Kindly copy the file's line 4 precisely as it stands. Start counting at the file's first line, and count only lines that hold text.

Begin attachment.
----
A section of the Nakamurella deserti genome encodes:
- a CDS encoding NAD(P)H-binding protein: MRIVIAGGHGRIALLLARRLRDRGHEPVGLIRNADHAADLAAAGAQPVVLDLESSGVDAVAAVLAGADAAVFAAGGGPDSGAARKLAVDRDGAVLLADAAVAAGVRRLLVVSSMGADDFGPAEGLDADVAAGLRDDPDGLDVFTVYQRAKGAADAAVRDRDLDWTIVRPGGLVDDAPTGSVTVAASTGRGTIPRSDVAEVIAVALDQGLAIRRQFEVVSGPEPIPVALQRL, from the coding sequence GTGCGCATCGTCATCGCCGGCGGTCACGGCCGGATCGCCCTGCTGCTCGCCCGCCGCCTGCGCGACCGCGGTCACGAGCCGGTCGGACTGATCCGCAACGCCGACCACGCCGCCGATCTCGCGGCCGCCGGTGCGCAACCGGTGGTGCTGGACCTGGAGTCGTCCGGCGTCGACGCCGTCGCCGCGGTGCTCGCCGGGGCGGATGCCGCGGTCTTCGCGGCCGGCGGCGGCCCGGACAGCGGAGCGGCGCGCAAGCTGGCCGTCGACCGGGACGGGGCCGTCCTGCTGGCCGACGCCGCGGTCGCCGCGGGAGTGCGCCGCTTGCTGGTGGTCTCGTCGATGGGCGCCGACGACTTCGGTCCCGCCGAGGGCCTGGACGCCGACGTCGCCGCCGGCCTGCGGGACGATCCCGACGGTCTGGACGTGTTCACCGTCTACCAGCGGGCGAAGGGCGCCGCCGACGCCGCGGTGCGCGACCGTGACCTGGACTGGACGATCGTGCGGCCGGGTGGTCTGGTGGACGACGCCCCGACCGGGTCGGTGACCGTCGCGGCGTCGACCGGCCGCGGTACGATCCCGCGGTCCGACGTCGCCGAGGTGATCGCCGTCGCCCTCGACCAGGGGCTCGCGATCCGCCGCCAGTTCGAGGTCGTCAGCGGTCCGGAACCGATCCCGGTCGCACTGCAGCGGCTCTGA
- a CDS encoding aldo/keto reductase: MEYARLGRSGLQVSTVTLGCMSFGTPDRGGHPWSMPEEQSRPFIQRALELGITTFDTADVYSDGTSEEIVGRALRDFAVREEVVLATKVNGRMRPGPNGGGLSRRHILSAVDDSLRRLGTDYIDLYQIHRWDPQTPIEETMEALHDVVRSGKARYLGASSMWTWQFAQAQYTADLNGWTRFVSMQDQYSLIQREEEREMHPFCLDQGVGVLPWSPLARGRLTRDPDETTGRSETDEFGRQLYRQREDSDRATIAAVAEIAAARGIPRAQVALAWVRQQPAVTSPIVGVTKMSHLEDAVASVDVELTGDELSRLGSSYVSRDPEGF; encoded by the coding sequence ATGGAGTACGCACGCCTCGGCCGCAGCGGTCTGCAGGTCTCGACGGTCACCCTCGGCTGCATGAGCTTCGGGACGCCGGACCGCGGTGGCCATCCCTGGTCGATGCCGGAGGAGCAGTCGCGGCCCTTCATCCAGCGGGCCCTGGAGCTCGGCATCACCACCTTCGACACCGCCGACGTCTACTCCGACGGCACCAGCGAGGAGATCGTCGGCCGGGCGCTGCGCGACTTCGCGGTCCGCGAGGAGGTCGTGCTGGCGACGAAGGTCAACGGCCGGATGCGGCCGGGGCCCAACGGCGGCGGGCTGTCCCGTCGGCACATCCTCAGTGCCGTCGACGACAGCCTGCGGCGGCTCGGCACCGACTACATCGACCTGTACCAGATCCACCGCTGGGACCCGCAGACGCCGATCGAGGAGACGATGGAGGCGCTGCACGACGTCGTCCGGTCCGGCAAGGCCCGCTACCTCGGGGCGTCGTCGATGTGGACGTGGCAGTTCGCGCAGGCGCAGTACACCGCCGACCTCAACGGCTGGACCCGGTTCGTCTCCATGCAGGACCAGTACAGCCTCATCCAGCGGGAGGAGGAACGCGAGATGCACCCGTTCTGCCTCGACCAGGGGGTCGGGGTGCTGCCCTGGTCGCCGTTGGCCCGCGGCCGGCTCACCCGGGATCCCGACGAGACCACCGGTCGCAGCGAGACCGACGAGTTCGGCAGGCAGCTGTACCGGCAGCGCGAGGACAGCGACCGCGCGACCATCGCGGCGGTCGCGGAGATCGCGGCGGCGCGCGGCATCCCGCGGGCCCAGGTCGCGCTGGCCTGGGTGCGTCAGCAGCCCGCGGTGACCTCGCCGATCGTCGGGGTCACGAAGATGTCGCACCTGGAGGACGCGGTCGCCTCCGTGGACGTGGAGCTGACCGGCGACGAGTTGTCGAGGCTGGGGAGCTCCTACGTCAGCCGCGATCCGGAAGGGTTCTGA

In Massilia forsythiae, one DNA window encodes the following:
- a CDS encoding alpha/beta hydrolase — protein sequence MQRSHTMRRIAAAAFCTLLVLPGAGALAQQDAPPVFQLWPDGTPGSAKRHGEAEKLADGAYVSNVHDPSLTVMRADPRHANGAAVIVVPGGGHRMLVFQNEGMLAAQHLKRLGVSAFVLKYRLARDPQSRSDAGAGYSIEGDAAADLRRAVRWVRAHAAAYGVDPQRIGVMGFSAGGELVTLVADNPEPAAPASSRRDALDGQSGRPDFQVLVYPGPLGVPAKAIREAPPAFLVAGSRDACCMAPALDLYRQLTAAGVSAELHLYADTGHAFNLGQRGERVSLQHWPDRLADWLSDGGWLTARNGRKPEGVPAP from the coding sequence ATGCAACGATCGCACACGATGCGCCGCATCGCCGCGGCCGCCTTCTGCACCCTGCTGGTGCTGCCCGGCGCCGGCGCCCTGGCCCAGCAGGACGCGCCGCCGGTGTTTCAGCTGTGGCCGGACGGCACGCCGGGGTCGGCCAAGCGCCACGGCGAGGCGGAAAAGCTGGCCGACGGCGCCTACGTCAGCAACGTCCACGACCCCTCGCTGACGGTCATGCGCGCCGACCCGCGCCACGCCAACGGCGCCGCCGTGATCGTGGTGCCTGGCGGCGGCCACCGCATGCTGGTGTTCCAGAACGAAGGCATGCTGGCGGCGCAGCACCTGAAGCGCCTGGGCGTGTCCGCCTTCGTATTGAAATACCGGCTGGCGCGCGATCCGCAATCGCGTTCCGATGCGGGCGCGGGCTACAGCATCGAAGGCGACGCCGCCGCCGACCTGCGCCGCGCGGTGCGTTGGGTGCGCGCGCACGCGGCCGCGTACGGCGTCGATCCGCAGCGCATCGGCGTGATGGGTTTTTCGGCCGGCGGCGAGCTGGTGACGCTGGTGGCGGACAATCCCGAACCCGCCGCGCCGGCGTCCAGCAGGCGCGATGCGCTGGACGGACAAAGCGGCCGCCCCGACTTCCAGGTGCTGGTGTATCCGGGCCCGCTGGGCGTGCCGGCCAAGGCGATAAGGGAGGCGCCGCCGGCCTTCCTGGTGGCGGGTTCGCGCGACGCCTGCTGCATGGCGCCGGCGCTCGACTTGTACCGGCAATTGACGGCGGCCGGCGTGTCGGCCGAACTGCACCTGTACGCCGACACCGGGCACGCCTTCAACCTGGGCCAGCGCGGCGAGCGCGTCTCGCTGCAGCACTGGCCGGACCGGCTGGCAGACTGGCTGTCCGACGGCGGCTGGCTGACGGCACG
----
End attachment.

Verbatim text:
In Massilia forsythiae, one DNA window encodes the following: